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Your clothes would dry very quickly in a vacuum, assuming that the temperature is still one that one would find on earth. This is because the water would boil out of your clothes. On earth normally, boiling takes a lot of heat energy. This is because of the air pressure. In your scenario there is no air pressure. so the water will boil easily.

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Is it possible that when you mean an absence of air, you mean to say an absence of moving air? If so, then there is a difference to how fast clothes will dry.

If there is no moving air, then the only considerable means of heating up the clothes and the moisture on the clothes is the thermal radiation from the sun. The radiation heats up the moisture and it becomes water vapour.

This water vapour will either linger around the clothes, or it will slowly be transported away by natural convection currents, depending on the temperature of the surrounding air. Either way, water vapour is not moving away quickly, and, due to a higher concentration gradient of water vapour, you can expect some of the vapour to recondense onto the clothes.

On the other hand, if there is wind, the speed at which your clothes dry increases. This is because wind carries any newly formed water vapour away quickly, minimising the concentration gradient about the clothes.

In addition, the collision of air molecules with water on the clothes may have enough energy to drag the water molecules away into the air current.

The only downside to there being an air current is that is enforces forced convection between the clothes+moisture surface and the air current. The clothes and the moisture will be slightly warmer that its surroundings due to radiation from the sun. This heat is sapped slightly by the cooler convection currents, will allows less of the water to vaporise. This, however, is overshadowed by the other two mentioned effects.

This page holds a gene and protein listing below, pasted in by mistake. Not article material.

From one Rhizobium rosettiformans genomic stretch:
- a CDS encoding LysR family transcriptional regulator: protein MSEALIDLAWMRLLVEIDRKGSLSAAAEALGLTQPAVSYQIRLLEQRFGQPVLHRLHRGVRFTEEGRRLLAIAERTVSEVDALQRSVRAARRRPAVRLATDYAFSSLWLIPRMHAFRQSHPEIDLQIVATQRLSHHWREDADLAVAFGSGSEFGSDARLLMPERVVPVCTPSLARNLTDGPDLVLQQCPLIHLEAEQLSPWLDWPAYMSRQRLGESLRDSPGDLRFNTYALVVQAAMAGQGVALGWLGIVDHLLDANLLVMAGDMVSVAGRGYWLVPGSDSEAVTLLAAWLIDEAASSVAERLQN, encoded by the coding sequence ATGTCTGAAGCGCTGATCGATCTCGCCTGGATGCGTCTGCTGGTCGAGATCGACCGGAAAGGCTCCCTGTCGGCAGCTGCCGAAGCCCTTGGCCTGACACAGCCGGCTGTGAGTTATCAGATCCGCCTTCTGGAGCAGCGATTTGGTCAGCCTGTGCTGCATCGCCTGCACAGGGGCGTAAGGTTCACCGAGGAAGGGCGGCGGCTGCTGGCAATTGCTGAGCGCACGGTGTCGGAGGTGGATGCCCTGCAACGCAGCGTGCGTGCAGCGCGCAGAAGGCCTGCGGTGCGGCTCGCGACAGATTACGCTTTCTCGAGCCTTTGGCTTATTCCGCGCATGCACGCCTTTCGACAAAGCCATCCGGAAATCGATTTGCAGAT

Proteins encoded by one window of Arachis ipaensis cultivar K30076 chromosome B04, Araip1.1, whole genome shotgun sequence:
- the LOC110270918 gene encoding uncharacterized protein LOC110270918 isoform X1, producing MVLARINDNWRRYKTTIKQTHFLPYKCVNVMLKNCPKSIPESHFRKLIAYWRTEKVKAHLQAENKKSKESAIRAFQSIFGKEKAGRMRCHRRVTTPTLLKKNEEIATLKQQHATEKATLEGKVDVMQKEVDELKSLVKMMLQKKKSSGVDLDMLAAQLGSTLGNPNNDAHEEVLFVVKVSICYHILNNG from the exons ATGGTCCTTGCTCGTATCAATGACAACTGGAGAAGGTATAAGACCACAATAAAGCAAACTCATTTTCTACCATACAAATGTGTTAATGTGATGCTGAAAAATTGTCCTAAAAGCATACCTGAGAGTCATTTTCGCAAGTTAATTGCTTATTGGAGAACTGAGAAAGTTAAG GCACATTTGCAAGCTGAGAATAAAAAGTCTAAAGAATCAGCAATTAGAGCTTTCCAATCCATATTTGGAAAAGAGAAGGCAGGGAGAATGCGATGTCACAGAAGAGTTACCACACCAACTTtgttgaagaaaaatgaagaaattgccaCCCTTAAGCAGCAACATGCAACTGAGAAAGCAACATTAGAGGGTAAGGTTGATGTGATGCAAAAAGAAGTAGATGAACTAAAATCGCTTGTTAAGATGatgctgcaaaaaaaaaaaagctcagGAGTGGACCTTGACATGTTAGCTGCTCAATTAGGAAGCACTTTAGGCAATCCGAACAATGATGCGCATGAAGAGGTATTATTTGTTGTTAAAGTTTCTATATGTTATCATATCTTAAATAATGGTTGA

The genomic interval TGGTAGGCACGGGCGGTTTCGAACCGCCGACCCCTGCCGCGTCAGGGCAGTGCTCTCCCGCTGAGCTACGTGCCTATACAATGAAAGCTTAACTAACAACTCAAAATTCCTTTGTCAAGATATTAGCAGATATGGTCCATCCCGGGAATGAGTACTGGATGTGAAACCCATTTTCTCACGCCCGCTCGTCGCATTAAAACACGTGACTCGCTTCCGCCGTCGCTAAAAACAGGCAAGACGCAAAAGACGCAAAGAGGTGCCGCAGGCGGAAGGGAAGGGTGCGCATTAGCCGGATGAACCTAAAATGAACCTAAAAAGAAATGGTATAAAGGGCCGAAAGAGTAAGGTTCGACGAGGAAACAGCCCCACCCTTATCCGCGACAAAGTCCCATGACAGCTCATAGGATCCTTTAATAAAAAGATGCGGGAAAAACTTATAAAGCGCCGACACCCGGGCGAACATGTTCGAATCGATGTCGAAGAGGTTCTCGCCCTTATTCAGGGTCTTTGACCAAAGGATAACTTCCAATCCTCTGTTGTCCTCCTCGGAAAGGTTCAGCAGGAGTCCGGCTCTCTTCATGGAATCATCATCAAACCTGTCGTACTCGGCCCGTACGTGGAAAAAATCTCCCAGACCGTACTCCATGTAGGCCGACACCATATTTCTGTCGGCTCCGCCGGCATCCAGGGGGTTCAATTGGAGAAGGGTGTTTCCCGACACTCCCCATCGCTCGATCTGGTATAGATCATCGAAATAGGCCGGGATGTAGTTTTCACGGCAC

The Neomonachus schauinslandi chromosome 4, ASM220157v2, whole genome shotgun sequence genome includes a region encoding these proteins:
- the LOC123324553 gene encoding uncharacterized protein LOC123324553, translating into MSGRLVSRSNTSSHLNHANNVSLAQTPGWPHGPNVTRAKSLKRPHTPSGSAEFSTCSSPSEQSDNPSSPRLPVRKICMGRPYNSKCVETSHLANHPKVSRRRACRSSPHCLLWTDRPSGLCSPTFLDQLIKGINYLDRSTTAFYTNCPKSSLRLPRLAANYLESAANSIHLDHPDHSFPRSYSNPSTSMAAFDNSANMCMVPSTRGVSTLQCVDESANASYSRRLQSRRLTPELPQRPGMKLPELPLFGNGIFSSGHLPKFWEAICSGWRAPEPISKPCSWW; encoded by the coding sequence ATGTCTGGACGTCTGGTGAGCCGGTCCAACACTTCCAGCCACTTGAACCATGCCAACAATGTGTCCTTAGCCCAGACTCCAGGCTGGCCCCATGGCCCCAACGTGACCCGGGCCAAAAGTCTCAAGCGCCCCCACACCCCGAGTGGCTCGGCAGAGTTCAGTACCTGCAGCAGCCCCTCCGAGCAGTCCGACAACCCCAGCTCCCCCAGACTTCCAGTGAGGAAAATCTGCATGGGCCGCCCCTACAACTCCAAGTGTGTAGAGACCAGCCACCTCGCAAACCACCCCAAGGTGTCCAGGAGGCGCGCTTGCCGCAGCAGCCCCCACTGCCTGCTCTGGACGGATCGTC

So, wind dries things quicker than by still air.

Apologies if I misinterpreted the question.

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No air means no vapor too. So without air your clothes will dry more easily, because the wetness will vaporize more easily.

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  • $\begingroup$ Why will water vaporize easier without air? $\endgroup$ – Steeven Apr 7 '15 at 10:40
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    $\begingroup$ @Steeven because low pressure. Like you could easier to boil water on high mountain. No air mean zero pressure and if you just place water it would boil there $\endgroup$ – Thaina Apr 7 '15 at 10:43
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    $\begingroup$ Ah, I see. But you also loose any diffusion into the air from the solubility. Not sure which advantage overcomes the other. $\endgroup$ – Steeven Apr 7 '15 at 14:15

protected by Qmechanic Apr 7 '15 at 20:28